Distracted Driving LawAs of April 4, 2023, it is illegal for drivers in Ohio to use or hold a cell phone or electronic device. This is due to a new distracted driving law. According to the Ohio State Highway Patrol, at least 60,421 crashes and 209 deaths related to distracted driving have occurred in the past five years.

The Ohio State Highway Patrol and local law enforcement will only issue warnings to violators for six months, but beginning Oct. 5, 2023, they will start issuing citations. Members of law enforcement can automatically pull any driver over if they see a phone or other electric device in their hand.

Violations of the Law

Anything that involves using, holding or supporting a device while driving violates the new law. This includes the following actions:

  • Dialing a phone
  • Sending a text message
  • Looking at any social media
  • Video calls
  • Browsing the internet
  • Watching videos
  • Playing games
  • Recording video

The law does not apply to the following:

  • Wearing headphones/earphones
  • Using a device integrated into the vehicle
  • Using the speakerphone feature, as long as the device is not being supported by the driver’s body
  • Streaming audio and navigational apps; they must be set up before embarking, or use a single touch or swipe to activate.

Exceptions to the Law

According to the Ohio Department of Public Safety, there are a few exceptions to the law, which include:

  • Drivers reporting an emergency to law enforcement, fire department, a hospital, a health care provider, or a similar emergency service
  • Drivers holding a phone to their ear only during phone conversations initiated with a single swipe or touch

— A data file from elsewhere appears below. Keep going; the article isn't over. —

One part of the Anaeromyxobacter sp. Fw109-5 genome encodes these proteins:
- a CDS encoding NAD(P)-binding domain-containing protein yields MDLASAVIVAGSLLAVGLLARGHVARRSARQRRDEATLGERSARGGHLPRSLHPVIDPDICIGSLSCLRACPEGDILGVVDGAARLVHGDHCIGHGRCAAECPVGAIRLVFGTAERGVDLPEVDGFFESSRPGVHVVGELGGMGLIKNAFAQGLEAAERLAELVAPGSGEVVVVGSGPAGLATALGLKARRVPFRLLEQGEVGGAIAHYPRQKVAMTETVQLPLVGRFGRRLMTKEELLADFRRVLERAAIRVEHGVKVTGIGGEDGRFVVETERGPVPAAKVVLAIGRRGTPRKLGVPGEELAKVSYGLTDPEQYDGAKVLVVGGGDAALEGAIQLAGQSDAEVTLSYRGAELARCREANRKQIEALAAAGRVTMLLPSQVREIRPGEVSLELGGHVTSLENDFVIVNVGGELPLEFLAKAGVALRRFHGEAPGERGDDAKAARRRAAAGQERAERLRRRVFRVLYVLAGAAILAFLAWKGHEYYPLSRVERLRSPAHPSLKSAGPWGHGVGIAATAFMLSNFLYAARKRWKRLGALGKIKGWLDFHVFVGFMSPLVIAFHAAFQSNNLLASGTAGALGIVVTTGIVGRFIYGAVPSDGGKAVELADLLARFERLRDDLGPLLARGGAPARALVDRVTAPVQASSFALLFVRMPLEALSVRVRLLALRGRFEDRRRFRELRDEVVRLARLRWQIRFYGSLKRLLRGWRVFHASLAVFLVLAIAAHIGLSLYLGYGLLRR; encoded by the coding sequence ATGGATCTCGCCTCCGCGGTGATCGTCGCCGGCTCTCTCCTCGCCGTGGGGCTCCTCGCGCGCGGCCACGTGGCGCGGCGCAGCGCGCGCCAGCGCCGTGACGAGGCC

• Drivers using a cell phone or other electronic device when stopped at a traffic light or parked on a road or highway during an emergency or road closure
  • First responders (e.g., law enforcement, fire, and EMS) using electronic devices as part of their official duties
  • Utility workers operating a utility vehicle in certain emergency or outage situations
  • Licensed operators using an amateur radio
  • Commercial truck drivers using a mobile data terminal


  • First-time offense—A fine of up to $150 and two points assessed to the driver’s license
  • Second offense in a two-year period—A fine up to $250 and three points assessed to the driver’s license
  • Third or more offenses in a two-year period—A fine of up to $500 and four points to the driver’s license, plus a possible 90-day suspension of the driver’s license

However, if the driver completes a distracted driving course, they may be able to reduce their penalties.

For More Information

Drivers can familiarize themselves with the new distracted driving law by reading it in full here. Contact Rinehart, Walters & Danner Insurance Agency to learn how this law may affect you.